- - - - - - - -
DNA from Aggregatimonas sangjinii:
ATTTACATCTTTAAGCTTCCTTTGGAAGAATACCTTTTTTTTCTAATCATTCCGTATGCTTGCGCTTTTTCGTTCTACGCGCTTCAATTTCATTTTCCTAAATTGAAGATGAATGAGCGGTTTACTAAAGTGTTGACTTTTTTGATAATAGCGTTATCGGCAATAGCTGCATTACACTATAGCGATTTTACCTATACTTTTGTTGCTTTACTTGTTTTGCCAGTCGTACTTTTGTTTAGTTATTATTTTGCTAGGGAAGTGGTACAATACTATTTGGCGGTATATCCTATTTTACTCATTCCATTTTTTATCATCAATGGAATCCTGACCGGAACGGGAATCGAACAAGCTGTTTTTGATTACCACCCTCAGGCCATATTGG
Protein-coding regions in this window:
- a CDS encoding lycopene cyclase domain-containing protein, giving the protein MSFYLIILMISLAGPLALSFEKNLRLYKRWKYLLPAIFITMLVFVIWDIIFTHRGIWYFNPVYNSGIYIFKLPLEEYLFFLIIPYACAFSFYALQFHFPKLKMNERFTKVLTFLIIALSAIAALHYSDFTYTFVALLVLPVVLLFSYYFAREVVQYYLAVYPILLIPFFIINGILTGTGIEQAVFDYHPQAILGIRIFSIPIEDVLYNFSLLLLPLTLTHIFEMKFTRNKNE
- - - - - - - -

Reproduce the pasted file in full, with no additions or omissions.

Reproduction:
DNA from Aggregatimonas sangjinii:
ATTTACATCTTTAAGCTTCCTTTGGAAGAATACCTTTTTTTTCTAATCATTCCGTATGCTTGCGCTTTTTCGTTCTACGCGCTTCAATTTCATTTTCCTAAATTGAAGATGAATGAGCGGTTTACTAAAGTGTTGACTTTTTTGATAATAGCGTTATCGGCAATAGCTGCATTACACTATAGCGATTTTACCTATACTTTTGTTGCTTTACTTGTTTTGCCAGTCGTACTTTTGTTTAGTTATTATTTTGCTAGGGAAGTGGTACAATACTATTTGGCGGTATATCCTATTTTACTCATTCCATTTTTTATCATCAATGGAATCCTGACCGGAACGGGAATCGAACAAGCTGTTTTTGATTACCACCCTCAGGCCATATTGG
Protein-coding regions in this window:
- a CDS encoding lycopene cyclase domain-containing protein, giving the protein MSFYLIILMISLAGPLALSFEKNLRLYKRWKYLLPAIFITMLVFVIWDIIFTHRGIWYFNPVYNSGIYIFKLPLEEYLFFLIIPYACAFSFYALQFHFPKLKMNERFTKVLTFLIIALSAIAALHYSDFTYTFVALLVLPVVLLFSYYFAREVVQYYLAVYPILLIPFFIINGILTGTGIEQAVFDYHPQAILGIRIFSIPIEDVLYNFSLLLLPLTLTHIFEMKFTRNKNE